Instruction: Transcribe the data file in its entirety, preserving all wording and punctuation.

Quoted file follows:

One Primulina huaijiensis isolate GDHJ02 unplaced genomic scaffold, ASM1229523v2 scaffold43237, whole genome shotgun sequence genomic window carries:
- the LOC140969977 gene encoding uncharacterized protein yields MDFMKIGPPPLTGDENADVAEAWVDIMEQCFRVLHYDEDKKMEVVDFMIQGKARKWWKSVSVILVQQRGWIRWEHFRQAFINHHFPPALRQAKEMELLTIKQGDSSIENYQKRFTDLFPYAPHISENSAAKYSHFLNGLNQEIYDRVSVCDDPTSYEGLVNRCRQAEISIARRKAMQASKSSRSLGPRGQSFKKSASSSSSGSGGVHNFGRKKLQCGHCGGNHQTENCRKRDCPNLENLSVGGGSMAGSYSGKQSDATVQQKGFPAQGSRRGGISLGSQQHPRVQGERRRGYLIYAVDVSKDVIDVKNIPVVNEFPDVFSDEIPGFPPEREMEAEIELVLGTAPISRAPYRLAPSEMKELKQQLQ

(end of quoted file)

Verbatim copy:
One Primulina huaijiensis isolate GDHJ02 unplaced genomic scaffold, ASM1229523v2 scaffold43237, whole genome shotgun sequence genomic window carries:
- the LOC140969977 gene encoding uncharacterized protein yields MDFMKIGPPPLTGDENADVAEAWVDIMEQCFRVLHYDEDKKMEVVDFMIQGKARKWWKSVSVILVQQRGWIRWEHFRQAFINHHFPPALRQAKEMELLTIKQGDSSIENYQKRFTDLFPYAPHISENSAAKYSHFLNGLNQEIYDRVSVCDDPTSYEGLVNRCRQAEISIARRKAMQASKSSRSLGPRGQSFKKSASSSSSGSGGVHNFGRKKLQCGHCGGNHQTENCRKRDCPNLENLSVGGGSMAGSYSGKQSDATVQQKGFPAQGSRRGGISLGSQQHPRVQGERRRGYLIYAVDVSKDVIDVKNIPVVNEFPDVFSDEIPGFPPEREMEAEIELVLGTAPISRAPYRLAPSEMKELKQQLQ